kre at munnari.OZ.AU
Fri Jul 23 09:36:40 UTC 2004
Date: Thu, 22 Jul 2004 10:30:47 -0400
From: "Olson, Arthur David (NIH/NCI)" <olsona at dc37a.nci.nih.gov>
Message-ID: <75DDD376F2B6B546B722398AC161106C740265 at nihexchange2.nih.gov>
| Code in "asctime" such as...
| ...never returns NULL and never (when applied to a "struct tm" derived from
| a 64-bit time_t) overflows a 26-character buffer passed to asctime.
| It does lose time-of-day information in the distant past and distant future.
Please, don't do that, or anything like it. Every byte in that 26 byte
buffer has a defined (very well known) meaning, and code that extracts
fields from the asctime output by simply knowing the byte offsets of the
relevant fields is (and has been for many years) very very common.
So is the fact that the buffer is exactly 26 bytes (25 data and the
Don't attempt to fix bugs in the interface of this function, or change it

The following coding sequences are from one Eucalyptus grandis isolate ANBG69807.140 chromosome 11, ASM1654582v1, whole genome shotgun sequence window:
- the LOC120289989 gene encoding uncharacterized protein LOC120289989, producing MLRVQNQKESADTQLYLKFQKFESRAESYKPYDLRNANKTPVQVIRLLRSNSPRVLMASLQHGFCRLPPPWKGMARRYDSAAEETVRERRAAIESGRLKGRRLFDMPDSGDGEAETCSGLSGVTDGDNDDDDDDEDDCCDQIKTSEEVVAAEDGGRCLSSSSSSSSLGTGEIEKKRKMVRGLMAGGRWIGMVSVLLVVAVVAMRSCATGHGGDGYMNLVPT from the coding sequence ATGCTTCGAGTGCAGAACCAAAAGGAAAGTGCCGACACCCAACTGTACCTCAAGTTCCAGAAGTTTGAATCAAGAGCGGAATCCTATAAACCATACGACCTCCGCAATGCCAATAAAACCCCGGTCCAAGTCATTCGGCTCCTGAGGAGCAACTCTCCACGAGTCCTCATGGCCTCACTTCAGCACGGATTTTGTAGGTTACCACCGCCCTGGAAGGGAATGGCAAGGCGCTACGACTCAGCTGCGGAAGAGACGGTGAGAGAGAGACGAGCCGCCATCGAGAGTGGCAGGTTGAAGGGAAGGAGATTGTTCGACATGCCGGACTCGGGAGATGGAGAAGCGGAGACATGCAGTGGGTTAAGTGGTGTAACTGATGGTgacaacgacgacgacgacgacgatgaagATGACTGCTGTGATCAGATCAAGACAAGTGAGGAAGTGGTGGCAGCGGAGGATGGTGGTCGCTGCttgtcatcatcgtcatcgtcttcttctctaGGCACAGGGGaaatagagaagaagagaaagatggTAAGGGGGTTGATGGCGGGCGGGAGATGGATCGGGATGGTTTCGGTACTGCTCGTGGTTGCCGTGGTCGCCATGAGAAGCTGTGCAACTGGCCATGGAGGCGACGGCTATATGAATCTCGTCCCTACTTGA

any way at all - for years outside -999..9999 do whatever you like (a
NULL return is OK, I guess, though lots of code doesn't bother checking,
at least the least evil of several possible evils) - but just truncating
the year to the last 4 digits would do as well, just as long as those 4
byte locations are filled with the year number (code that just uses %ld
is wrong, as it won't properly use a 4 byte wide field - which isn't a
problem if we assume the value is never < 1900, of course, which old
code did, but will be a problem if you're going to handle years < 1000).
Sometime, someone, somewhere, can define a new function if they want
(probably they never will, since strftime() is a perfectly good replacement
for asctime for any new uses) and alter the output format. But that
can't be asctime().
And note here, I don't care in the slightest what the standards say
for this - asctime and the format of that 26 character buffer is one
of the oldest, and most stable, infertaces in all of unix - since it
was invented, it has never altered, in any unix variant. Fortunately
the standards makers also seem to understand this - which is why the
day & month names are always the English abbreviations, no matter
what the locale is, etc.
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